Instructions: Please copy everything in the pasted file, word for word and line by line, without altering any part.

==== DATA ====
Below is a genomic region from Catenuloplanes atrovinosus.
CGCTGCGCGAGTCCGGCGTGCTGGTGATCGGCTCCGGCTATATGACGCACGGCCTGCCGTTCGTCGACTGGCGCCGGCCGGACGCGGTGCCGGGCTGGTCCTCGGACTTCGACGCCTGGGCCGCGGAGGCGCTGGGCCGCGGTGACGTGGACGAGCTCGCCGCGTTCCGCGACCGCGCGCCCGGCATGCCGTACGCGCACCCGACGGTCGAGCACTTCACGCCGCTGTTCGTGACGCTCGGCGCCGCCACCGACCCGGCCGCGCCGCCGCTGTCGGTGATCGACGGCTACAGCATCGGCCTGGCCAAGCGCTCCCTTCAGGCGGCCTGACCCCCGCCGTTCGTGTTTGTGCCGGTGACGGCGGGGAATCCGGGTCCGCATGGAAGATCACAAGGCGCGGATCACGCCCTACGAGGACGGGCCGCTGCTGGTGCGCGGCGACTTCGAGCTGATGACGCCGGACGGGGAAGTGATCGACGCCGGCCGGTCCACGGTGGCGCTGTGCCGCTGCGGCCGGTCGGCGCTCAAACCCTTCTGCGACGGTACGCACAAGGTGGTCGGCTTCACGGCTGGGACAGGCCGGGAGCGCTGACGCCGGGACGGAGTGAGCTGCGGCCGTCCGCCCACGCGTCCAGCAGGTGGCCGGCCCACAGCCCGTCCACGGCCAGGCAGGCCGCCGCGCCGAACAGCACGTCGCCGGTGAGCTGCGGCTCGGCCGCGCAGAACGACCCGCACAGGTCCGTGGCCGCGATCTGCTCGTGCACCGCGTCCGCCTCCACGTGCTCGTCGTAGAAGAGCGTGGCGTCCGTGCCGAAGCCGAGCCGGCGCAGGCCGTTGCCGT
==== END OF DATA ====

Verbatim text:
Below is a genomic region from Catenuloplanes atrovinosus.
CGCTGCGCGAGTCCGGCGTGCTGGTGATCGGCTCCGGCTATATGACGCACGGCCTGCCGTTCGTCGACTGGCGCCGGCCGGACGCGGTGCCGGGCTGGTCCTCGGACTTCGACGCCTGGGCCGCGGAGGCGCTGGGCCGCGGTGACGTGGACGAGCTCGCCGCGTTCCGCGACCGCGCGCCCGGCATGCCGTACGCGCACCCGACGGTCGAGCACTTCACGCCGCTGTTCGTGACGCTCGGCGCCGCCACCGACCCGGCCGCGCCGCCGCTGTCGGTGATCGACGGCTACAGCATCGGCCTGGCCAAGCGCTCCCTTCAGGCGGCCTGACCCCCGCCGTTCGTGTTTGTGCCGGTGACGGCGGGGAATCCGGGTCCGCATGGAAGATCACAAGGCGCGGATCACGCCCTACGAGGACGGGCCGCTGCTGGTGCGCGGCGACTTCGAGCTGATGACGCCGGACGGGGAAGTGATCGACGCCGGCCGGTCCACGGTGGCGCTGTGCCGCTGCGGCCGGTCGGCGCTCAAACCCTTCTGCGACGGTACGCACAAGGTGGTCGGCTTCACGGCTGGGACAGGCCGGGAGCGCTGACGCCGGGACGGAGTGAGCTGCGGCCGTCCGCCCACGCGTCCAGCAGGTGGCCGGCCCACAGCCCGTCCACGGCCAGGCAGGCCGCCGCGCCGAACAGCACGTCGCCGGTGAGCTGCGGCTCGGCCGCGCAGAACGACCCGCACAGGTCCGTGGCCGCGATCTGCTCGTGCACCGCGTCCGCCTCCACGTGCTCGTCGTAGAAGAGCGTGGCGTCCGTGCCGAAGCCGAGCCGGCGCAGGCCGTTGCCGT